After lying fallow for more than a decade, Loblaws re-opens the doors of Maple Leaf Gardens to Torontonians.
It’s probably not the first time people have done this. Surely others have camped on the sidewalk outside the Carlton Cash Box, hoping to be first let in the next day. Maybe they were there to see the Beatles, or watch a Stanley Cup game, or marvel at the skating carnival. But today the more than 300 people lined up as of 7:20 a.m. were definitely the first to camp out on that sidewalk to score early entry to the produce section.
After cutting a seven-foot-long baguette (in lieu of a ribbon), Loblaws’ executive chairman Galen Weston welcomed the crowds into the new stores at the old arena. In addition to the main floor grocery store, the Gardens’ new tenants include Loblaws’ clothing store, Joe Fresh; the freshly minted Peter Gilgan Athletic Centre; an LCBO; a tea shop; and a President’s Choice cooking school.
Building on the multi-purpose model Loblaw Companies Limited uses across their grocery chains, this new Loblaws is aimed at being more of a food destination than just a food buying place. In his opening remarks, Weston billed the new store as a re-imagination of the large urban supermarket that recognizes the character and needs of the neighbourhood as well as the history of the building. And as far as large urban supermarkets go, this place has it covered.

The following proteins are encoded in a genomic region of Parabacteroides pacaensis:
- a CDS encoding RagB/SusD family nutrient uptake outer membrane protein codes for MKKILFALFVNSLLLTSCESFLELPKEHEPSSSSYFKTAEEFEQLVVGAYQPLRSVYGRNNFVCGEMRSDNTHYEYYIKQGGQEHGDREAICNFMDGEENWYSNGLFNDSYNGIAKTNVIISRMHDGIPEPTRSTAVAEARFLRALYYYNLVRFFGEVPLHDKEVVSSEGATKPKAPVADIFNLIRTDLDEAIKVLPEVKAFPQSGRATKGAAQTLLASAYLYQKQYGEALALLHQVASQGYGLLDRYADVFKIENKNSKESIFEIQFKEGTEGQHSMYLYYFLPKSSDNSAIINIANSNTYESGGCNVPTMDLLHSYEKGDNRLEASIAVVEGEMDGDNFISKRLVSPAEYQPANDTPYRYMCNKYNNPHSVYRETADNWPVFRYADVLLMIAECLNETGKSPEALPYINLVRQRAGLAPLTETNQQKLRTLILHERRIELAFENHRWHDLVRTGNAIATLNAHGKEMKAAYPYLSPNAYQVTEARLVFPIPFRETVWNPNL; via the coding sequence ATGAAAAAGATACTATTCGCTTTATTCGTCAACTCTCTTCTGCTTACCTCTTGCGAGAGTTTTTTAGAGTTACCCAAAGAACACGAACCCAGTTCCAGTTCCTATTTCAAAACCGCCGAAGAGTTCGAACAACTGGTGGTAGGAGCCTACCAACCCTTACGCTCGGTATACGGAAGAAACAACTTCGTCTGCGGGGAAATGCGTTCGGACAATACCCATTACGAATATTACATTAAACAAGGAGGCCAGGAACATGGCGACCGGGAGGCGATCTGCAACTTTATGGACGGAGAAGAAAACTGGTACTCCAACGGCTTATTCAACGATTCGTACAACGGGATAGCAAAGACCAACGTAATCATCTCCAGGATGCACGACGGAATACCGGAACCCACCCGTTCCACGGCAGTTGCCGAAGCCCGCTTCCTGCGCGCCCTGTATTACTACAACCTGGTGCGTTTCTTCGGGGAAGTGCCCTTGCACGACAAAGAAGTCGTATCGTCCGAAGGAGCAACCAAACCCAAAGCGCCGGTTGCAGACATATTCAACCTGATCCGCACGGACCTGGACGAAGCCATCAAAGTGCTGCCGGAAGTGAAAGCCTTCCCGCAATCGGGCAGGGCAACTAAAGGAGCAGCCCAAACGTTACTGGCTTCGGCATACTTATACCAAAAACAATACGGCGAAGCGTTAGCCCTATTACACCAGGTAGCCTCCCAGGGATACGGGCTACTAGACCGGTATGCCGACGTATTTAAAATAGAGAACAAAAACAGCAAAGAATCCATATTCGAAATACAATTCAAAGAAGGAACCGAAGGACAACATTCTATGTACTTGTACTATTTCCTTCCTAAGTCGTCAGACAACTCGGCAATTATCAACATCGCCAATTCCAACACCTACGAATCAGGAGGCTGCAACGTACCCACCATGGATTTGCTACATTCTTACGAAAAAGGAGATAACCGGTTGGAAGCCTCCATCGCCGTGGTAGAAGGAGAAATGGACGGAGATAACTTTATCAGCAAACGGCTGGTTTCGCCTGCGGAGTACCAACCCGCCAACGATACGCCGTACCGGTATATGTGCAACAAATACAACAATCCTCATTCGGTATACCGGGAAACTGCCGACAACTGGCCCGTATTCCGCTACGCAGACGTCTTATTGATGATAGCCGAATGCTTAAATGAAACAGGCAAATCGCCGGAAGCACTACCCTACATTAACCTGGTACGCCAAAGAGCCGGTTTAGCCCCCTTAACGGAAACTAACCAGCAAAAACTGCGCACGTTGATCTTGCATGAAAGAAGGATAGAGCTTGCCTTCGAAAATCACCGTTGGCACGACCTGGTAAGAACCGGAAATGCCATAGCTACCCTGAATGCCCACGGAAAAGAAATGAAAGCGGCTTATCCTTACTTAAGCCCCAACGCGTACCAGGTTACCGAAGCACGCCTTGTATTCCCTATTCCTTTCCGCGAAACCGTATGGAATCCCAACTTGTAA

The main floor supermarket has all the modern-day usuals like a custom-order sushi counter and a large bakery. Plus there are plenty of eat-in tables, a cafe with free wifi, and 14 in-house chefs on hand to whip up fresh meals. With giant cheese walls and a butcher display case replete with dangling meat, the food is hard to ignore. Food takes centre stage, as Weston says. But the history of the Gardens does not go unnoticed.
Today may end the grand visions for the Shrine to become a shrine of anything it once officially stood for, but judging from the crowds, people are ready to move on. And Loblaws is trying its best to abate the outpouring of nostalgia with some design flourishes. The facade remains mostly intact with the marquee restored to vintage glamour. Inside the store, some original window frames and lighting fixtures have been refurbished. There is a replication of the mural that graced the Gardens’ walls since 1994. And old arena seats are scattered throughout the building, a bank of them refurbished and all ready for sitting in the cafe area, as well as a chair sculpture of a big blue leaf that hangs above the entrance.
And centre ice is there. It’s marked on the Loblaws orange floor with a Loblaws red dot, between the canned ham and “international sauces,” halfway down aisle 25.
Check back later for more images of today’s launch.